Amy Grant No Preachy Church Lady
Amos 3:3 Can two walk together, except they be agreed?
When I find a preacher who is playing games with Biblical separation and who is showing signs of rejecting it, I refuse to have anything to do with him as far as ministry goes. I am not going to join his church. I’m not going to preach in his church. I am not going to preach with him on the same platform in meetings. And I am not going to preach in churches that would have him!
Yea, that is narrow and strict and I sincerely and earnestly wish it weren’t necessary, but I believe it is necessary to cut off the effect of compromise.
Compromise is a communicable disease!
The old backslidden prophet in 1 Kings 13 taught the young prophet to disobey God by taking His commandments lightly. God told the young prophet to preach against the idolatrous altar at Bethel and then to leave and not even to eat there. The prophet obeyed for awhile. He ran a good race for a distance. He proclaimed God’s message against the altar boldly, refusing the king’s offer of a reward, and headed away from Bethel. But instead of getting away from there as fast as his donkey could carry him, he decided to take a rest under an oak tree.
This is a dangerous and wrong-headed mixture of truth and error. While it is true that life is a teacher and there are times when sympathizing is more helpful than moralizing, it is also true that God has called parents to teach their children and that responsibility doesn't cease when they are older. The apostle Paul instructed the aged women to "teach the young women to be sober, to love their husbands, to love their children" (Titus 2:3-4). Contemporary Christian musicians often express their dislike for preaching. (See "CCM against Preaching," http://www.wayoflife.org). This is a powerful warning to strong Biblicist churches. It is not only the sensual rhythm that is the danger with CCM, it also the unscriptural message and the charismatic-ecumenical associations.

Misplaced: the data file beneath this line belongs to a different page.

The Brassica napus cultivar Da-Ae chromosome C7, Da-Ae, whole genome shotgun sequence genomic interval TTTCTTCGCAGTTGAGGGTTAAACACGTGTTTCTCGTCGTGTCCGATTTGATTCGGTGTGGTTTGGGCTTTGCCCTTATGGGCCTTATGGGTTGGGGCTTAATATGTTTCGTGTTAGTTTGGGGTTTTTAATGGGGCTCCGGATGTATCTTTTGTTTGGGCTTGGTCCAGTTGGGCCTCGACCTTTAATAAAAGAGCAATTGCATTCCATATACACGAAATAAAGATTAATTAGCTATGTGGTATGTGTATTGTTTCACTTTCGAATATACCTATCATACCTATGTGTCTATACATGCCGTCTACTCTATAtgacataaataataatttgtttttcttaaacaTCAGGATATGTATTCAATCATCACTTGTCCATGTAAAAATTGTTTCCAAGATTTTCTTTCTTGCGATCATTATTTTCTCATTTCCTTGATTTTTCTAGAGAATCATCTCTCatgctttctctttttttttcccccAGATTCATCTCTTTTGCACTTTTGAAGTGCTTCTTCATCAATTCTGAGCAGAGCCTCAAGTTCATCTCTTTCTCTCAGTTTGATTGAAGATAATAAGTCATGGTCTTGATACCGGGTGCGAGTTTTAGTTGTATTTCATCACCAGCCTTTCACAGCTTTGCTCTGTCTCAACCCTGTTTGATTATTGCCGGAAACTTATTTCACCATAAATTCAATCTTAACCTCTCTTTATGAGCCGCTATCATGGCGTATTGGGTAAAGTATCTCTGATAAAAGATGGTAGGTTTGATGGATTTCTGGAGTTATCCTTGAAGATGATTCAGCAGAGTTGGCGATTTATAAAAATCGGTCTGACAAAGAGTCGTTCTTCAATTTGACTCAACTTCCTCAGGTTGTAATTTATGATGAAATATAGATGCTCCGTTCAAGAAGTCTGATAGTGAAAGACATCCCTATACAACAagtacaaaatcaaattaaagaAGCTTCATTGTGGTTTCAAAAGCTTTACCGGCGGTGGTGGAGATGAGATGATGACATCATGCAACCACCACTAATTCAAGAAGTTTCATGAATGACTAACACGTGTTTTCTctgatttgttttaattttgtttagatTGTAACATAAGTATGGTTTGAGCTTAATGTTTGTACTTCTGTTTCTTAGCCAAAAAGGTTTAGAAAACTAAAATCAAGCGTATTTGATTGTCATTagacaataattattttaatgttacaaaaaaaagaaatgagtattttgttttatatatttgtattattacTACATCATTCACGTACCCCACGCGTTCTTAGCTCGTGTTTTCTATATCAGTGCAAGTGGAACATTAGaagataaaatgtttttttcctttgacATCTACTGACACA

When fundamentalist churches bring CCM into their midst, they are associating with people who are their avowed enemies and who will undermine a strong Bible-believing position. Observe, too, that Grant quotes from a filthy-mouthed rock and roller, which reminds us that there is no separation between contemporary Christian music and secular rock. Amy Grant follows her emotions and personal philosophy and pop psychology more than the unchanging Word of God, and that is typical of Contemporary Christian Music. In March 1999, Grant filed for divorce from her husband of 16 years, Gary Chapman, citing "irreconcilable differences."
Although she claims that she did not commit adultery, Grant began dating country singer Vince Gill even before her divorce was finalized, and she admits that she had a close emotional relationship with him for a long time. In an interview with CCM Magazine, Chapman testified that Amy came to him in late 1994 and said: "I don't love you anymore You're the biggest mistake I've ever made. ... I've given my heart to another man" (CCM Magazine, January 2000, p. 36). It was not until three years later that Gill divorced his wife. Chapman said that Amy's relationship with Gill was the primary cause of the divorce
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